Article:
Saggini: How does the theremin fit into your shows? How does the audience react?
Illenyi: Several years ago, the theremin became a part of my concerts. Because it is so popular with audiences, concert organizers often ask me to include theremin pieces in my violin performances. Watching someone play the theremin on stage is like witnessing a miracle.
Saggini: I saw that you played The Swan with an original RCA Theremin. How did you find it in terms of playability and timbre? Was it easy to switch from the Etherwave to the RCA?
Illenyi: Switching from the Etherwave to the RCA is like changing from the violin to a contrabass. The distance between the notes was so much longer than on my Moog theremin, making it necessary for me to practice a bit more on the RCA, which was not at all easy. I only had about an hour to practice before the concert. Once on stage, I had to concentrate very hard to hit the right notes in the air and to stay in tune. The loop antenna worked fabulously. The volume range was very sensitive, and it worked fantastically! For the first time in my life, I could make real music thanks to the dynamics on that 90-year-old theremin! That was a joy that I have never experienced on any other theremins.
Saggini: So would a replica of the RCA Theremin approach the concert theremin you have in mind?
Illenyi: I think an RCA theremin would not be suitable or appropriate for today’s musical expectations.
Saggini: How do you choose the pieces to be included in your repertoire for theremin?
Illenyi: When I perform on the theremin, I like to choose classical pieces, popular tunes, or songs from famous movie soundtracks because, in my opinion, people enjoy hearing well-known melodies. I also like to play opera arias. The theremin can imitate the human voice, and I can play such long phrases that no singer would ever be able to sing. That is very inspiring for me.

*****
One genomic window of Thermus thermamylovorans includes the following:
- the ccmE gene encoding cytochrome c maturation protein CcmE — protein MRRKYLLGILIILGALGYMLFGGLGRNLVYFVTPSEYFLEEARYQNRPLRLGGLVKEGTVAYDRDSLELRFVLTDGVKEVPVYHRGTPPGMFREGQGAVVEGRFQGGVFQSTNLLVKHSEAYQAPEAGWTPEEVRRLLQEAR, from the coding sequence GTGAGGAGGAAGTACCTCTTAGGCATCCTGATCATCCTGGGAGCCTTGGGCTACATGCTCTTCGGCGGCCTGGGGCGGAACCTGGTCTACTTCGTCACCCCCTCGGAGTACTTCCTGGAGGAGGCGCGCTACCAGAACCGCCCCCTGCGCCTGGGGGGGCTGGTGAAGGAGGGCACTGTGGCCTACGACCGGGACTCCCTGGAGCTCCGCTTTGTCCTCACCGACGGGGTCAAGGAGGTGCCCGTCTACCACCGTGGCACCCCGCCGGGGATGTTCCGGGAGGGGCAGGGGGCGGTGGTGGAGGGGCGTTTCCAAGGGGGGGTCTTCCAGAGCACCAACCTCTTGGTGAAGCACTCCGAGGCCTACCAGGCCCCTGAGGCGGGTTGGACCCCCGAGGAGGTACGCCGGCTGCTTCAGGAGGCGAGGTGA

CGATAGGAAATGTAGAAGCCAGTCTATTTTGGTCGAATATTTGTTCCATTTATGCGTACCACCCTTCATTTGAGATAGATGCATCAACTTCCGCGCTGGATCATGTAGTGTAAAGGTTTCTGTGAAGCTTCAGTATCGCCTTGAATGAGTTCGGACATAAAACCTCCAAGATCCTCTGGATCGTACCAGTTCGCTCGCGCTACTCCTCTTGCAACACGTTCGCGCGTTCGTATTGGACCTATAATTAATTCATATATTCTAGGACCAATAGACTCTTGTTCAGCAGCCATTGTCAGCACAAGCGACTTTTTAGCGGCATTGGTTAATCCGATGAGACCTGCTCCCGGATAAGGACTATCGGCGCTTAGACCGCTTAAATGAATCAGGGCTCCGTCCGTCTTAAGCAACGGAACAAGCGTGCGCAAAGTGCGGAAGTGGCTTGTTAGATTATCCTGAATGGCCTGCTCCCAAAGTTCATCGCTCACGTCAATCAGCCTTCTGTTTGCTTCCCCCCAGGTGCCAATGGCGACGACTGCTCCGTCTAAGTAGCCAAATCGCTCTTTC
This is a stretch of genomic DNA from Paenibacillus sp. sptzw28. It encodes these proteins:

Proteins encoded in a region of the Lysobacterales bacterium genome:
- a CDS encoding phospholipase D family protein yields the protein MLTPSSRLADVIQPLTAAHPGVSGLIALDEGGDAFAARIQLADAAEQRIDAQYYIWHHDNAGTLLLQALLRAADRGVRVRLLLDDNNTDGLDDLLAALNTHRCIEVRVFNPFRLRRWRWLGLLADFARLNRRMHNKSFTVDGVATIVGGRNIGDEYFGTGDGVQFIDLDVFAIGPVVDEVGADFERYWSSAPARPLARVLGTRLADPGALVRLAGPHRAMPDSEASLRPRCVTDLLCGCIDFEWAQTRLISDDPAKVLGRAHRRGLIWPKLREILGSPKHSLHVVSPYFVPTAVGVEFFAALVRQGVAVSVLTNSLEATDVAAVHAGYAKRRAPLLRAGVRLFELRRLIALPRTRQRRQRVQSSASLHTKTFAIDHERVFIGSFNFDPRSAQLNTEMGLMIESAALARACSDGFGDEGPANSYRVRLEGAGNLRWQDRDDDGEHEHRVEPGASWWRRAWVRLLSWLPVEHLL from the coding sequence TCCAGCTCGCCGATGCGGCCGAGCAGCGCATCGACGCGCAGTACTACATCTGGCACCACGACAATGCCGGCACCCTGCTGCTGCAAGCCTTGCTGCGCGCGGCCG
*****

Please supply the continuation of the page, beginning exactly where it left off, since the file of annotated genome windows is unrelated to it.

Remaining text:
Saggini: And if you had to commission a composer for a new piece for theremin, what indications would you give her/him?
Illenyi: Recently, I get made a theremin concerto with a very talented young Hungarian composer. Since the technical issue is complicated by the fact that theremin is a monophonic instrument, which makes it significantly different from other instruments that are polyphonic, I had to explain to the composer what we could play on this particular instrument and point out its limitations. These elements impact the kind of melodies, phrases, and rhythms that are playable, as well as what is impossible to play. Before he began to compose, I discussed a lot of technical things with him, too.
In the end, he composed a very melodic theremin concerto consisting of 3 movements. I can’t wait to perform it one day. His style is similar to John Willams’ music, and I love his compositions. At my request, the 2nd movement includes a resounding, beautiful Hungarian folk song.
Saggini: This is very exciting. Can you tell us more about it? Besides the theremin, what are the other instruments for which the score has been written? How long does the piece last? Who is the composer? And when can we listen to it?
Illenyi: The composer is a good friend of mine, a very talented young Hungarian musician called Rezső Ott, who plays many instruments professionally. The Concerto for Theremin and Orchestra consists of 3 movements and was written for theremin & symphony orchestra. 2 flutes, 2 clarinets, 2 bassoons, 4 horns, 3 trumpets, 3 trombones, 1 bass trombone, harp, timpani, and strings. The piece is about 20-25 minutes long.
You asked me when the audience can listen to it? To be honest, I really don’t know. World it totally upside down nowadays. Nobody can tell what the future brings. Concert organizers can not plan recently. The only thing that I can do is to master my theremin part as well as I can and wait. Yes, I am waiting for that memorable day. The day of the Theremin Concerto’s premiere that was written for me. Hope to see you all there!